2. I did not address you questions because they make zero sense and are either based on lack of understanding of what I posted, or worse, you not bothering to read it to begin with. I don't have much time to spend explaining the same thing again and again (which is another reason why referring to the literature is such an useful thing to do). Repeatedly ignoring what people explain to you then forcing them to explain it again, only to once again ignore it is a classic creationist tactic and I refuse to play that game.

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    6. @Giorgi

      Hopefully, you had some time to ‘cool off’ and reflect on our discussion. Here are excerpts from one of the papers you suggested and a more recent one from the same group:

      (http://www.ncbi.nlm.nih.gov/pubmed/16907971):

      “The beginning of eukaryogenesis was marked by a massive invasion of group II introns escaping from the mitochondrial endosymbiont into the host, archaeal chromosome that formed the basis of the emerging eukaryotic genome. This intron invasion triggered the formation of the signature features of the eukaryotic cell including the spliceosome, the nucleus, the linear chromosomes with telomeres, and the systems of nonsense-mediated decay and ubiquitin signaling, either as devices for direct defense against introns or as inevitable consequences of the invasion”

      (http://www.ncbi.nlm.nih.gov/pubmed/22507701):

      “Indeed, it has to be emphasized that Group II introns are typical mobile elements that actively spread around the host genome when given a chance by weakness of purifying selection pressure. However, at the mechanistic level, the adaptation of the early eukaryotes to the swarms of genomic parasites (if this is what introns are, Figure Figure9),9), which severely compromised the integrity of their genomes, an adaptation that apparently involved rapid evolution of the dauntingly complex spliceosome, remains an intriguing enigma.

      And, a reviewer comment from the same paper:

      “The authors actually touch on this notion, when they speculate as to whether introns are genomic parasites and how the host may have evolved the spliceosome as an adaptive response to intron invasion”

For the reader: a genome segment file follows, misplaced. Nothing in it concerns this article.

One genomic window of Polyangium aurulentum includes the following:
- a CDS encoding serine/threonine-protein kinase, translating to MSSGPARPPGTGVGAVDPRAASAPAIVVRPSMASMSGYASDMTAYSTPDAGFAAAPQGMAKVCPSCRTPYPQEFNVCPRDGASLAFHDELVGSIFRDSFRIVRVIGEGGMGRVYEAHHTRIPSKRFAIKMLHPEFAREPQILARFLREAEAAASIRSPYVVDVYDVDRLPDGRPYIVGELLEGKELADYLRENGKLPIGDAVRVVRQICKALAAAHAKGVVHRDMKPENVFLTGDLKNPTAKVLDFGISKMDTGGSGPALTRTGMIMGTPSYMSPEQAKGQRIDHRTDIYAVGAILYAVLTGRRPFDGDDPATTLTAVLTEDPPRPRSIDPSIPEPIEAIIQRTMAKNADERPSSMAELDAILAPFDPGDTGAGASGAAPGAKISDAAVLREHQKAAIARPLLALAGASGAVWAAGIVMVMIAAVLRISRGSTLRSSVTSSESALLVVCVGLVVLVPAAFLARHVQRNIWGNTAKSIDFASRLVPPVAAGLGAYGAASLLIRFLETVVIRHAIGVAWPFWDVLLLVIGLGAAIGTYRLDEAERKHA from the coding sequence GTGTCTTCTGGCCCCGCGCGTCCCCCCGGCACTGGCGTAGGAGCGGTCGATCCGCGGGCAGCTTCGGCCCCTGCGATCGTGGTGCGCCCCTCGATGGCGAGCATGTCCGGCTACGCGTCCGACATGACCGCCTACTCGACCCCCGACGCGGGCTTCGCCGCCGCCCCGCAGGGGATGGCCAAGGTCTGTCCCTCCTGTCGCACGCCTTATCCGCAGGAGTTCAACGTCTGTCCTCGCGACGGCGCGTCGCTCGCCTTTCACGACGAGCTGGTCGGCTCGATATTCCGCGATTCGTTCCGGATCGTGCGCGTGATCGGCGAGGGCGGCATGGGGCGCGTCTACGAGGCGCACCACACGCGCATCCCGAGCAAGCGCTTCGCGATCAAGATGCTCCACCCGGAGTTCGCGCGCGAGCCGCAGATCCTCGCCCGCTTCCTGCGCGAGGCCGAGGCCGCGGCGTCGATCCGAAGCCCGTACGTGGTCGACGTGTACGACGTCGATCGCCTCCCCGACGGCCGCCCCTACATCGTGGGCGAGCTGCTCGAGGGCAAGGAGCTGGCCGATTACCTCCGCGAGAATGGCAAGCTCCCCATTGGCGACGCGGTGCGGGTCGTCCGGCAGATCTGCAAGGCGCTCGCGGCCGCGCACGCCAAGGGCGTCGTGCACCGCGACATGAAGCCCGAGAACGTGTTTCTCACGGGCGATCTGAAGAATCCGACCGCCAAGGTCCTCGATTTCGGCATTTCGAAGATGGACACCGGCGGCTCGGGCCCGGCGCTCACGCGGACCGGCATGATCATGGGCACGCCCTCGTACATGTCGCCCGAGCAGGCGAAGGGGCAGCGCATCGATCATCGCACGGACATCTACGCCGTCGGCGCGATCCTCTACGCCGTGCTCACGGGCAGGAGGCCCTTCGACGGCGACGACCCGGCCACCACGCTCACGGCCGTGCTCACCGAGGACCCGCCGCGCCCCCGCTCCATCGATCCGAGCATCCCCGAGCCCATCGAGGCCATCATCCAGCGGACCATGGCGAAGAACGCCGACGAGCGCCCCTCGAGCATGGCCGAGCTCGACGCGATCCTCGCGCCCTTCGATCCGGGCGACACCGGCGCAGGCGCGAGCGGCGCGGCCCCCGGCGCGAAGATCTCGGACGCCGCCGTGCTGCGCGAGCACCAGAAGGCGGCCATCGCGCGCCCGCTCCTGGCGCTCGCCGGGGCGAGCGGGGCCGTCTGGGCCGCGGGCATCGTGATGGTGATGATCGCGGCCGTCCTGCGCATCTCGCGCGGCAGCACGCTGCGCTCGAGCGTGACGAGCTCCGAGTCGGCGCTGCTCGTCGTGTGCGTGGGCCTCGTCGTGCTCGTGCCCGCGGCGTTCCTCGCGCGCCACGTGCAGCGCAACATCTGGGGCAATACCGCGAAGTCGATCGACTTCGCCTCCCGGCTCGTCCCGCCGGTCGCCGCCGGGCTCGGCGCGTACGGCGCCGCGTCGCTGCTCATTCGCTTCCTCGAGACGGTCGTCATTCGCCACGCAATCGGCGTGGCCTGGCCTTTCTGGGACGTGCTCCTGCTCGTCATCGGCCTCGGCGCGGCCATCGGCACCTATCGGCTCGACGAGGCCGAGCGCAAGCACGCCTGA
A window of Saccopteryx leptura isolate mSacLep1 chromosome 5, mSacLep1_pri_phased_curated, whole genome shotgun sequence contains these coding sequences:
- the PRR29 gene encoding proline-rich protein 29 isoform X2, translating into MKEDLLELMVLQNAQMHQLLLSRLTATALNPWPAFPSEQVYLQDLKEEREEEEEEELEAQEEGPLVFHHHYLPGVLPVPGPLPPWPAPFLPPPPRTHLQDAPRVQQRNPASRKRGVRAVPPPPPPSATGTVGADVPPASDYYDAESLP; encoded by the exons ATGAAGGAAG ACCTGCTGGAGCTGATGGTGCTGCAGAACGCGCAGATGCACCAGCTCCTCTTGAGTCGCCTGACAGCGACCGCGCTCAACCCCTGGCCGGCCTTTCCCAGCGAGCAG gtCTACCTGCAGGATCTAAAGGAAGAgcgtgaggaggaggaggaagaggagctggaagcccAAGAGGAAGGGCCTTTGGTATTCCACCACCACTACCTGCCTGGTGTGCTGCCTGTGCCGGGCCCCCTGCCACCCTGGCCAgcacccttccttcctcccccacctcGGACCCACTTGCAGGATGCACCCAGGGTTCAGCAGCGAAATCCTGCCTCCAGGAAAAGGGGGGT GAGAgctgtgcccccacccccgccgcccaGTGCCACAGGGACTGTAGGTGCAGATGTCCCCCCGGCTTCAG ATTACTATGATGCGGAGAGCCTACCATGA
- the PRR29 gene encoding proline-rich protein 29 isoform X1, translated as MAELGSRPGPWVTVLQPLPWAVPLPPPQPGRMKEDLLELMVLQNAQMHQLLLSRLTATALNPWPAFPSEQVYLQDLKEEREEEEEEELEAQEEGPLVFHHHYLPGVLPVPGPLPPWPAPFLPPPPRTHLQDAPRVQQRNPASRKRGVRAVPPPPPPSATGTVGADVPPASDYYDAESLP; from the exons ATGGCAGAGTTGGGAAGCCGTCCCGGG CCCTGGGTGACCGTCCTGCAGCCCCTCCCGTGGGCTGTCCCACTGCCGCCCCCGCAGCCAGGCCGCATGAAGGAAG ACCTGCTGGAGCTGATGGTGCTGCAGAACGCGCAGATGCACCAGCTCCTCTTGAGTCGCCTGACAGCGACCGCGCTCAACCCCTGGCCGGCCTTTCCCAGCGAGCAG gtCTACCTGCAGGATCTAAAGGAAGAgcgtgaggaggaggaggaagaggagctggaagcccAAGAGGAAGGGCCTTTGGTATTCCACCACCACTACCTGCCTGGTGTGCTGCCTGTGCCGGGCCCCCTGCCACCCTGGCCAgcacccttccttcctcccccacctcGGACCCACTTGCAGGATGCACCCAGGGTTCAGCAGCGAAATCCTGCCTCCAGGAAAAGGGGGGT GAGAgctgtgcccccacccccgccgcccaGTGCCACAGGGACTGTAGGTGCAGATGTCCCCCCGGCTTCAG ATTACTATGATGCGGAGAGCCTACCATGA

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    7. Why are you quoting these sentences as if they support your view when they in fact completely demolish it (which is why I referred to those papers)?????????????????????????

      I am completely baffled

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  9. Diogenes said:
    "Bacteria do not have junk DNA."

    Some bacteria do have junk DNA

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  10. @ Josh

    Thanks very much for your response.

    It has become clear to me, and perhaps others, that you and Larry differ in opinions as to whether human genome could turn out to be fully functional in the future and what effect this would have on human evolution. You simply seem to believe that fully functional human genome would mean that your knowledge of evolution is totally wrong, and Larry doesn’t not seem to see it to be a problem, if it does turn out to be fully functional. It may very well boil down to the definition of function, as it was suggested in the video by Rajini Rao.I will try to comment on that issue; what function could mean, later.

    However, I would like to bring to your attention and others the latter part of the video, that I have found quite interesting as well. I would like to hear your and others comments on this piece. Here is a transcript of more or less what you said at about 1:05 min mark.
    Josh Witten said:

    “The lab I did my graduate work in and bunch of other labs have been doing a lot of research...
    …where they synthesize random strings of DNA to try to analyze regulatory functions and other things like that….
    This actually plays directly into the ENCODE results of the junk DNA….
    It is actually very difficult to generate a random string of DNA of any length…
    …10 base pairs that doesn’t have biochemical activity…
    It could be hard to make a random piece of DNA that "doesn’t do something", if your assay is sensitive enough...
    …You might want to put it into junk DNA that is neutral and your synthetic organism…
    It is actually could be very difficult to find stuffs that don’t do anything, unless you are taking wholesale perhaps form junk DNA in a human genome…
    In the human genome actually, there are a lot of processes that go to make some those repetitive elements and that junk DNA and transposable elements stay junk and stay neutral…
    The DNA can’t really put it into a “neutral” on its own devices…
    The human genome kind of fights back against the junk, to keep it in check…
    To keep the junk yard in order...